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You Found a Breast Lump. Now What?

Whether it’s discovered during a self-exam or a trip to your doctor’s office, finding a lump in your breast can be a scary experience. The good news is most breast lumps are not cancerous. However, checking out any new or persistent lump as soon as possible is still important. 

Dr. Denise Portugal specializes in General Surgery at Dignity Health Memorial Hospital and has helped many women navigate the tumultuous time after finding an abnormality in their breast tissue. She encourages women not to ignore a new lump in their breast. 

“Even though it can be scary, we can help you. Most of the time, we have the answers to your concerns.” 

If your doctor does find something suspicious on a mammogram, ultrasound, or MRI, they will most likely order a biopsy. A breast biopsy provides a tissue sample that doctors use to identify and diagnose abnormalities in cells that make up breast lumps or unusual breast changes. The lab report from the biopsy helps determine whether a patient has breast cancer and if surgery or other treatment is needed. 

“There are several types of breast biopsy procedures,” says Dr. Portugal. “We typically start with a core needle biopsy. A small needle is placed in the abnormality, and we retrieve a section of tissue to send to a pathologist. This type of biopsy is the most common.” 

In some cases, a patient might require a surgical biopsy which requires an incision in the skin, allowing your doctor to take a larger piece of the breast tissue. Most patients are given intravenous sedation during this type of procedure to keep them from feeling pain. Although recovery time can vary, most people can resume normal activities within a few days of the procedure.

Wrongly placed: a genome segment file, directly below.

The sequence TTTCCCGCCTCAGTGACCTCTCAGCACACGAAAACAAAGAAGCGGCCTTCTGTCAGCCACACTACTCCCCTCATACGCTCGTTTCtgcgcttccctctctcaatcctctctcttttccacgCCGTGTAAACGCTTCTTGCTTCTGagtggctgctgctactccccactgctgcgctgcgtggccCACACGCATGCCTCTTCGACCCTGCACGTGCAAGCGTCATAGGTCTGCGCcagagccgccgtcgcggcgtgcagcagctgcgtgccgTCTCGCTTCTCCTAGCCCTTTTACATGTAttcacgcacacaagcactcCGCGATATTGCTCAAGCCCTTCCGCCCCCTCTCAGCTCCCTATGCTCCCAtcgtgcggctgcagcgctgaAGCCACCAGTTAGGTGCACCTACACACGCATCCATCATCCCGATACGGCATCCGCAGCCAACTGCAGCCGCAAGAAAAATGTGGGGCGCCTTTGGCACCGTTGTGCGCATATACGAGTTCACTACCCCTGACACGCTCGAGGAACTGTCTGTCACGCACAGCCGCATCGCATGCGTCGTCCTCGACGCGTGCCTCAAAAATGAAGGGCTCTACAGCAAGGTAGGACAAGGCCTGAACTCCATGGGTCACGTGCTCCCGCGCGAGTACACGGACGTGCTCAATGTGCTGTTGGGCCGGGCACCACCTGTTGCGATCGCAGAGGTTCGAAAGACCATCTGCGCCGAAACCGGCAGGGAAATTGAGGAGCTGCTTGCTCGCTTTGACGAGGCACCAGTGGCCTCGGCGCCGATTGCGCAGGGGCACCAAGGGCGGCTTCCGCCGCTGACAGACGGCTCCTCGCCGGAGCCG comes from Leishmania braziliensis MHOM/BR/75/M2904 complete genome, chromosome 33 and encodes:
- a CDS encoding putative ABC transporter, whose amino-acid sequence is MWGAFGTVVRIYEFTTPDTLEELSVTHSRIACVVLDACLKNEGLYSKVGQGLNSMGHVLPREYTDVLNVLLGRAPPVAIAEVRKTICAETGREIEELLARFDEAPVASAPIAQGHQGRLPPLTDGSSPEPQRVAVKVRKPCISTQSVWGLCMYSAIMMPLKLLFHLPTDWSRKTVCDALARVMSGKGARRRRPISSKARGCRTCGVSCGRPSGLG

“Every procedure has some risks, but for a breast biopsy, the risks are generally low. The most common complications are some bruising, swelling, and pain,” says Dr. Portugal. “Some people feel fine the same day while others might heal more slowly and need a few days to recover.” 

For most women, a breast lump is not cancer. Instead, it might be a more common condition like a cyst or deposits of fat or calcium. However, according to the Centers for Disease Control and Prevention, about 255,000 women are diagnosed with breast cancer each year, and 42,000 women die from the disease. That’s why experts say quick diagnosis and treatment can make all the difference. 

“I make sure my patients know I will be with them every step of the way. Whatever the result, we will determine the best steps for each individual patient,” says Dr. Portugal. “Even if we get a cancer diagnosis, most of the time, it’s treatable. But, in those devastating cases when it’s not, I will do everything in my power to ensure my patient has as much time as possible feeling the best they can.”

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